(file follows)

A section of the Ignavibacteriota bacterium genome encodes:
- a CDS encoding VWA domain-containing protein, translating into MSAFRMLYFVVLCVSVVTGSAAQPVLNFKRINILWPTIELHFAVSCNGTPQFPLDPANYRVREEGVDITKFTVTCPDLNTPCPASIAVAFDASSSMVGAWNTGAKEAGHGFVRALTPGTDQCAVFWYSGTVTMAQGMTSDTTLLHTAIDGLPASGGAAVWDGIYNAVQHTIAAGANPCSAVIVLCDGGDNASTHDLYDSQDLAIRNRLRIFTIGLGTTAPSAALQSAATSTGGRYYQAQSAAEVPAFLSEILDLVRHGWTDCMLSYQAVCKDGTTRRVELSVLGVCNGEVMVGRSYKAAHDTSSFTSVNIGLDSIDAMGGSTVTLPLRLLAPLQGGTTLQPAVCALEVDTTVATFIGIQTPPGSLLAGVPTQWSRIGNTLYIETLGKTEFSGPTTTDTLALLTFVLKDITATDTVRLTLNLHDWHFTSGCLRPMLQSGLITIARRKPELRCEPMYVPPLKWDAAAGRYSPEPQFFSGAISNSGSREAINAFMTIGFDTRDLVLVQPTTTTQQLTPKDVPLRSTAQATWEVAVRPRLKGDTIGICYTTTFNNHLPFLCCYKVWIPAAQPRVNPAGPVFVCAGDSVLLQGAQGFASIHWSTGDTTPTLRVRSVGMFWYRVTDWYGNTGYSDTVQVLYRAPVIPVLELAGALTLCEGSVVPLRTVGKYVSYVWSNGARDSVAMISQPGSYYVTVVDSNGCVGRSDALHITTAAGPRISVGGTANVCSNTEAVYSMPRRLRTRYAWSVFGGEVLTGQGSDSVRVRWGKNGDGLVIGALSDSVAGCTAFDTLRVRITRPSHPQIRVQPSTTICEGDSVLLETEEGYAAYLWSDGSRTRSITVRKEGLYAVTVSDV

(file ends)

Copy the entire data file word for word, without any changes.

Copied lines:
A section of the Ignavibacteriota bacterium genome encodes:
- a CDS encoding VWA domain-containing protein, translating into MSAFRMLYFVVLCVSVVTGSAAQPVLNFKRINILWPTIELHFAVSCNGTPQFPLDPANYRVREEGVDITKFTVTCPDLNTPCPASIAVAFDASSSMVGAWNTGAKEAGHGFVRALTPGTDQCAVFWYSGTVTMAQGMTSDTTLLHTAIDGLPASGGAAVWDGIYNAVQHTIAAGANPCSAVIVLCDGGDNASTHDLYDSQDLAIRNRLRIFTIGLGTTAPSAALQSAATSTGGRYYQAQSAAEVPAFLSEILDLVRHGWTDCMLSYQAVCKDGTTRRVELSVLGVCNGEVMVGRSYKAAHDTSSFTSVNIGLDSIDAMGGSTVTLPLRLLAPLQGGTTLQPAVCALEVDTTVATFIGIQTPPGSLLAGVPTQWSRIGNTLYIETLGKTEFSGPTTTDTLALLTFVLKDITATDTVRLTLNLHDWHFTSGCLRPMLQSGLITIARRKPELRCEPMYVPPLKWDAAAGRYSPEPQFFSGAISNSGSREAINAFMTIGFDTRDLVLVQPTTTTQQLTPKDVPLRSTAQATWEVAVRPRLKGDTIGICYTTTFNNHLPFLCCYKVWIPAAQPRVNPAGPVFVCAGDSVLLQGAQGFASIHWSTGDTTPTLRVRSVGMFWYRVTDWYGNTGYSDTVQVLYRAPVIPVLELAGALTLCEGSVVPLRTVGKYVSYVWSNGARDSVAMISQPGSYYVTVVDSNGCVGRSDALHITTAAGPRISVGGTANVCSNTEAVYSMPRRLRTRYAWSVFGGEVLTGQGSDSVRVRWGKNGDGLVIGALSDSVAGCTAFDTLRVRITRPSHPQIRVQPSTTICEGDSVLLETEEGYAAYLWSDGSRTRSITVRKEGLYAVTVSDV